On 05/23/2012 03:35 AM, Parrot Raiser wrote:
Perl 6 is awesome.
In short, Perl 6 is awesome: "Extremely impressive or daunting, inspiring awe".
That is a problem, if we want to get it adopted widely and quickly.
Not convinced 'getting it adopted' should be a goal in itself.
A major goal is to ensure perl6 implementations can be utilized in every
relevant environment. We have unix and windows, but I'm not sure we have
android or iOS. And other important environments include browsers
(scripts embedded in html).
The popularity of a language amongst programmers seems to be a function
of fashion and ease of doing something that is fashionable. So perl
became THE language for the internet at one time because it linked in so
easily to the scripting url syntax. php became popular due to the ease
of mixing html code with scripting language, and so on.
Personally, I would like to be able to write perl6 scripts (even if only
a subset of perl6 was available) that can be embedded in html files.
attract a lot of programmers.
Fashion is not everything of course. perl was well designed, so even
though the internet fashion for perl declined, to be replaced by other
languages, programmers continue to use it for other reasons. For the
same reason, once perl6 "infects" the programmer population, it will be
used more widely because it is well designed.
At some point, I think, there will be a "fashionable" problem area which
will be most easily solved using perl6 - eg., the grammar aspect is just
so different from anything else I have seen that I am sure it will find
In short, the gap between the status of perl6 as an interesting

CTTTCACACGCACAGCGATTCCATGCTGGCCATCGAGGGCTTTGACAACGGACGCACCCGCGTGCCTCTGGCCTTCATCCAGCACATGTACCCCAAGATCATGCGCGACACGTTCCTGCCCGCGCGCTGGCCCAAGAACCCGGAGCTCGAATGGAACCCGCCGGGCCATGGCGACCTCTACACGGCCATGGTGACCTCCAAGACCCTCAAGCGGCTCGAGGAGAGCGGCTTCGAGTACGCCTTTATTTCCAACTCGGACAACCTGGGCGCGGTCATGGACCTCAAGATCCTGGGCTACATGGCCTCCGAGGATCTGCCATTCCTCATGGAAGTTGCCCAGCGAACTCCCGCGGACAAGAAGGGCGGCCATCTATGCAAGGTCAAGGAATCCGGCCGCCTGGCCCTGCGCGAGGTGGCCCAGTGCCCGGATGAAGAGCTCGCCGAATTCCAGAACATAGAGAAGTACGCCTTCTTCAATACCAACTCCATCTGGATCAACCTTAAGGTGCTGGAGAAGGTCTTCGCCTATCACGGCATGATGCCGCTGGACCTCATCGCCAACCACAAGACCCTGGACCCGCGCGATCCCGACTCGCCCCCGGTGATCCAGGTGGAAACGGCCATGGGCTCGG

phenomenon for computer language scientists and the status of perl6 as a
widespread standard for programming will be bridged - I suggest - by the
appearance of a "killer problem domain", a type of problem that is faced
by many programmers and which is more easily handled in perl6 than in
any other language.
It would also help for perl6 activists to demonstrate just how well
perl6 works in that domain, and that will require tutorials, articles,
etc. So educational texts are important, but secondary to the problem
Crucial to this post is the set of assumptions around 'average user',
assumptions that appear to me to be US-centric. The population of
programmers resident outside the USA will soon exceed (if it has not
already exceeded) the number within the USA. perl6 has been designed to
be agnostic to human readable languages and scripts, and that might have
an effect too if it is easier in perl6 to deal with non-English texts.
The problem we have is to provide a path for learning 6, that presents a
comprehensible but useful subset of the language to the average user
as soon as possible, while leading the programmer with more complex needs,
(and greater abilities), to the features they need or will appreciate.